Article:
”Schema’s aan de kant en het avontuur tegemoet”

Interview in Running Magazine ‘Losse Veter’

Best wel een beetje trots ben ik op een interview met mij in de extra dikke zomeruitgave van het Running Magazine Losse Veter.

… ‘ Trailrunner Geordie Klein duikt letterlijk op’ …

Tja mijn professionele achtergrond als marineofficier bij de onderzeeboot blijft ruimte geven voor allerlei mooie vergelijkingen.

Ik vind zelf dat het een leuk artikel is geworden met een terugblik op de zondagochtend activiteiten met de Prins Willem Zeeverkenners bij Kraantje Lek in Overveen, de Adelborsten – Cadetten sportwedstrijden, de zelf gecreëerde Urban Jungle Runs tijdens de havenbezoeken, mijn huidige passie voor Trailrunning en mooie trailrun goodies van o.a. INOV-8 en Compressport.

Ik heb artikel bijgevoegd.

De Losse Veter is een leuk hardloopblad dus laat je vooral niet weerhouden om na het lezen van het interview een blik te werpen op hun website of misschien het blad te kopen of een abonnement te nemen voor nog meer … ‘uitgebreide achtergrondverhalen, fotoreportages, interviews, columns en adviezen op het gebied van training en voeding’.

Deel 1: Interview Losse Veter Zomernummer 2017 #18

Deel 2: Interview Losse Veter Zomernummer 2017 #18

 

INOV-8 Trailroc 285 Review

Flexible and versatile within limits

Lucky me!!

I was challenged by INOV-8 Benelux to test the new INOV-8 Trailroc 285

during the PirineosFIT2017 Jaca Trailweek.

Six days, six mountain marathons through the rocky Spanish Pyrenees are certainly a good testing ground for trailrun shoes called Trailroc not for nothing!

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Plenty rocky uphills …
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… and scree down hills

The new Trailroc do not resemble in the slightest the older Trailroc models, so it is more useful to assess these shoes as a new branch on the INOV-8 trailrun tree.

 

 

First the numbers and data – from the brochure.

  • The Upper:
    • Glued TPU overlays for extra protection on high wear zones.
    • Padded tongue and collar for added comfort.
    • Very breathable mesh lining, good in warm weather.
    • Medium fit ensuring the shoe allows for toe splay while lifting (and a good option for those with a normal to wide forefoot).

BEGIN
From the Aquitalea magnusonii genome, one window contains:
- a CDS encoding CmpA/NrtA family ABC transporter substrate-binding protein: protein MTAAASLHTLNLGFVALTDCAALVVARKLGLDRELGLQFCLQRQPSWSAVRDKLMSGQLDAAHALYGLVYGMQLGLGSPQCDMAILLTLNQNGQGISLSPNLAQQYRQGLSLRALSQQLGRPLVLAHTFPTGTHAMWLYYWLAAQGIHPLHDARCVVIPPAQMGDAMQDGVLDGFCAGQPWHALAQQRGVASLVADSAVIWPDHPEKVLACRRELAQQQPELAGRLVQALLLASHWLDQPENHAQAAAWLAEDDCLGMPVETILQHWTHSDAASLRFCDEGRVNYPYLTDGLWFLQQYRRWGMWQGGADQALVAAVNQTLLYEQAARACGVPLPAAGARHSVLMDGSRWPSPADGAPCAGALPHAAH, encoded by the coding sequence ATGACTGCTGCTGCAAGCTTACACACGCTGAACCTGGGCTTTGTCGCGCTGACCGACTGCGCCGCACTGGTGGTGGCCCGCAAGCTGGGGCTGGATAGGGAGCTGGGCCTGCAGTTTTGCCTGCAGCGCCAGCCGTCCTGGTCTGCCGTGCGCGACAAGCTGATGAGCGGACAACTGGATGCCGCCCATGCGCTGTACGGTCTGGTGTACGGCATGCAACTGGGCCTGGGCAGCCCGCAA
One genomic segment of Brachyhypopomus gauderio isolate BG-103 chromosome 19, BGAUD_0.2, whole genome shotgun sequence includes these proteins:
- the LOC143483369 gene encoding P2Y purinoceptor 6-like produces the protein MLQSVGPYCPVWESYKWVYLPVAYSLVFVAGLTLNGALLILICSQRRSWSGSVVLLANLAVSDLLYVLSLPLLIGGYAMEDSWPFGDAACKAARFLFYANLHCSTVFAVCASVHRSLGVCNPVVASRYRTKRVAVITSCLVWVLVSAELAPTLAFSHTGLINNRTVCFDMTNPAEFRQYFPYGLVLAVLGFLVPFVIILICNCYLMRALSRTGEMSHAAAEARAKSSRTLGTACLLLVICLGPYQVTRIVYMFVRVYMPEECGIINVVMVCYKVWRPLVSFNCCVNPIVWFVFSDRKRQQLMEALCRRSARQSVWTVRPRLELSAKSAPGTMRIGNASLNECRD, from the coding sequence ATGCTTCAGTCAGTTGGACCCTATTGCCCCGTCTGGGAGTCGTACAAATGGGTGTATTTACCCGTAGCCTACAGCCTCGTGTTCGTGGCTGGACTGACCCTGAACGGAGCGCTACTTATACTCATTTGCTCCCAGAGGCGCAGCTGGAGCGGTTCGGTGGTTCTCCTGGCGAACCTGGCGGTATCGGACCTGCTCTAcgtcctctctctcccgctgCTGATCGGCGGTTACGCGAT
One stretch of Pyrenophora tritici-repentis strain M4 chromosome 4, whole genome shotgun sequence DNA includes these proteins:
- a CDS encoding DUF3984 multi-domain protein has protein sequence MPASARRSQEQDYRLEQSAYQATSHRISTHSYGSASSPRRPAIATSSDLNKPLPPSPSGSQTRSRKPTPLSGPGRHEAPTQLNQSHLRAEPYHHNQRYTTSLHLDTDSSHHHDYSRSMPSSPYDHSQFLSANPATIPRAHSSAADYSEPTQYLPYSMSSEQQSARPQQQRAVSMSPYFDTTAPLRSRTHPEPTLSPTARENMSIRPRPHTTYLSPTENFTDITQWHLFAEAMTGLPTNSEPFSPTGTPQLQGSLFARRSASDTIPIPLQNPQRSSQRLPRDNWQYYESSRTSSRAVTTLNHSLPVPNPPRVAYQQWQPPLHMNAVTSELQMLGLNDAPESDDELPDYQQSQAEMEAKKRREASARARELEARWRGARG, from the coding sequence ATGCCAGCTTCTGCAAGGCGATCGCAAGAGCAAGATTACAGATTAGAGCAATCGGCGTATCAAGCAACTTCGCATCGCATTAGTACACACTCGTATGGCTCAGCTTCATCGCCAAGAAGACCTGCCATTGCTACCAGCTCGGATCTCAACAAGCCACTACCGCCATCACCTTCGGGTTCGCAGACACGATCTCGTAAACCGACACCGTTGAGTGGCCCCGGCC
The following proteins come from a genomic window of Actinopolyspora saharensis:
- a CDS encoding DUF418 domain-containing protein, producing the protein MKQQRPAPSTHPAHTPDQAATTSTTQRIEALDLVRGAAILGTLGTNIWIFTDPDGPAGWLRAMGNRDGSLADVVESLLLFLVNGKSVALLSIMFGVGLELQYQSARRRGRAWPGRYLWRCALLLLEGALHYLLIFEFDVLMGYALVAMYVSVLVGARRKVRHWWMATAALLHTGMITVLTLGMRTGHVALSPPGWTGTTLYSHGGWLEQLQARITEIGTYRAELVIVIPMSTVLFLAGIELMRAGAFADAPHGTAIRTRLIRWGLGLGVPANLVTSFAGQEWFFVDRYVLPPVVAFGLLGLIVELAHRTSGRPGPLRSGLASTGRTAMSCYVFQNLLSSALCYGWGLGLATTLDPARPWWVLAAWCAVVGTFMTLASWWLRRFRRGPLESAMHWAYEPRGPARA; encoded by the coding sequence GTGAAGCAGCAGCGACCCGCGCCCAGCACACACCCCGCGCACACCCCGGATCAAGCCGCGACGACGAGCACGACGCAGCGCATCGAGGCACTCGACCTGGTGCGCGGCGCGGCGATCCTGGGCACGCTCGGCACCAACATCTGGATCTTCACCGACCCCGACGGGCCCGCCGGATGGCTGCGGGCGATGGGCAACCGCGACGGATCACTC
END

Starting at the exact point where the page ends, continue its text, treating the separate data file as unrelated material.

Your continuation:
• Midsole:
    • PowerFlow+ EVA cushioned mid-sole together with a molded, 6mm footbed creates light underfoot comfort.
  • Outsole:
    • Combination of three rubber compounds for maximum durability and grip on all hard rocky terrain.
    • Stone protection utilising the new 5th Gen Metashank.
  • Numbers:
    • Weight: 285gm (strangely enough my size UK 9.5 right shoe weighs 319gm and the left shoe 303gm – unsure where the difference comes from).
    • Stack: Heel 21.5mm / Forefoot 13.5mm.
    • Drop: 8mm (INOV-8 two Arrow indication)
    • Lug depth: 4mm (how deep are the ‘rubber points’ of the outsole).
    • Footbed: 6mm

My experiences

I divide my experiences in positive or negative. Obviously this is very much runner dependent. I will describe why I think a feature is + or –  but in the end

‘The proof of the pudding is in the eating’ –

Choose your own treat after running on these shoes yourself!

(Maybe Ice-cream)!

Positive features

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Stone protection plate

Flexible forefoot. The Trailroc 285 is a surprisingly flexible in the forefoot, becoming more stiff from the middle to the back of the shoe due to the stone protection ‘plate’. I like that very much and would place the Trailroc in between the very flexible INOV-8 X-Talon 212 and the stiffer Roclite 305.

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Three compound rubber sole with 4mm lug depth

Grip on dry stones, grass, forest ground. The trails around Jaca gave me every Comfortable fit, cushioning and ventilation. The comfort in the warm Spanish climate of 30+ degrees Celsius was the feature I was most pleased with. Enough room for your toes whilst I did not slip during steep up- or downhill and without the need to tie your shoes very tightly.

The 8mm heeldrop combined with the relative heavy cushioning gave me the comfort I needed for the daily 40+ kilometres: it is a long / ultra trail shoe.

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Toe protection

Toe protection. The rubber toe protection saved my toes on more than one occasion during the mountain marathons, a nice feature which does fortunately not degrades the flexible forefoot.

Negative features